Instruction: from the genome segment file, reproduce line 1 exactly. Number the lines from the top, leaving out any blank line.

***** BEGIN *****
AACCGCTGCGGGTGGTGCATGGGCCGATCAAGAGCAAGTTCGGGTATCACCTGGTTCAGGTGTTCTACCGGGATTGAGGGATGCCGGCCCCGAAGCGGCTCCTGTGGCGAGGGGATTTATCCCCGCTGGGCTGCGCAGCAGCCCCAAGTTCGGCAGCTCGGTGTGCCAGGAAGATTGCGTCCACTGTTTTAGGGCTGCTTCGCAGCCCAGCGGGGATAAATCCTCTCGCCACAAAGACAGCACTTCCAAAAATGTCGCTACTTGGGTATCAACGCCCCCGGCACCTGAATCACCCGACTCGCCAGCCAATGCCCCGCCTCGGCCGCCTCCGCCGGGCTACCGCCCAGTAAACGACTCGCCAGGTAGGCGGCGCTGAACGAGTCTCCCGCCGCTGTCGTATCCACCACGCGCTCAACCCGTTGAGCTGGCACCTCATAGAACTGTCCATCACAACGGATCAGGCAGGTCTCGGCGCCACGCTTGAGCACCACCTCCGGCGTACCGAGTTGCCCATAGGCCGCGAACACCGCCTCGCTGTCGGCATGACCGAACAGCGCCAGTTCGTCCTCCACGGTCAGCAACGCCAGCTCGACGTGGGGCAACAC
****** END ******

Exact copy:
AACCGCTGCGGGTGGTGCATGGGCCGATCAAGAGCAAGTTCGGGTATCACCTGGTTCAGGTGTTCTACCGGGATTGAGGGATGCCGGCCCCGAAGCGGCTCCTGTGGCGAGGGGATTTATCCCCGCTGGGCTGCGCAGCAGCCCCAAGTTCGGCAGCTCGGTGTGCCAGGAAGATTGCGTCCACTGTTTTAGGGCTGCTTCGCAGCCCAGCGGGGATAAATCCTCTCGCCACAAAGACAGCACTTCCAAAAATGTCGCTACTTGGGTATCAACGCCCCCGGCACCTGAATCACCCGACTCGCCAGCCAATGCCCCGCCTCGGCCGCCTCCGCCGGGCTACCGCCCAGTAAACGACTCGCCAGGTAGGCGGCGCTGAACGAGTCTCCCGCCGCTGTCGTATCCACCACGCGCTCAACCCGTTGAGCTGGCACCTCATAGAACTGTCCATCACAACGGATCAGGCAGGTCTCGGCGCCACGCTTGAGCACCACCTCCGGCGTACCGAGTTGCCCATAGGCCGCGAACACCGCCTCGCTGTCGGCATGACCGAACAGCGCCAGTTCGTCCTCCACGGTCAGCAACGCCAGCTCGACGTGGGGCAACAC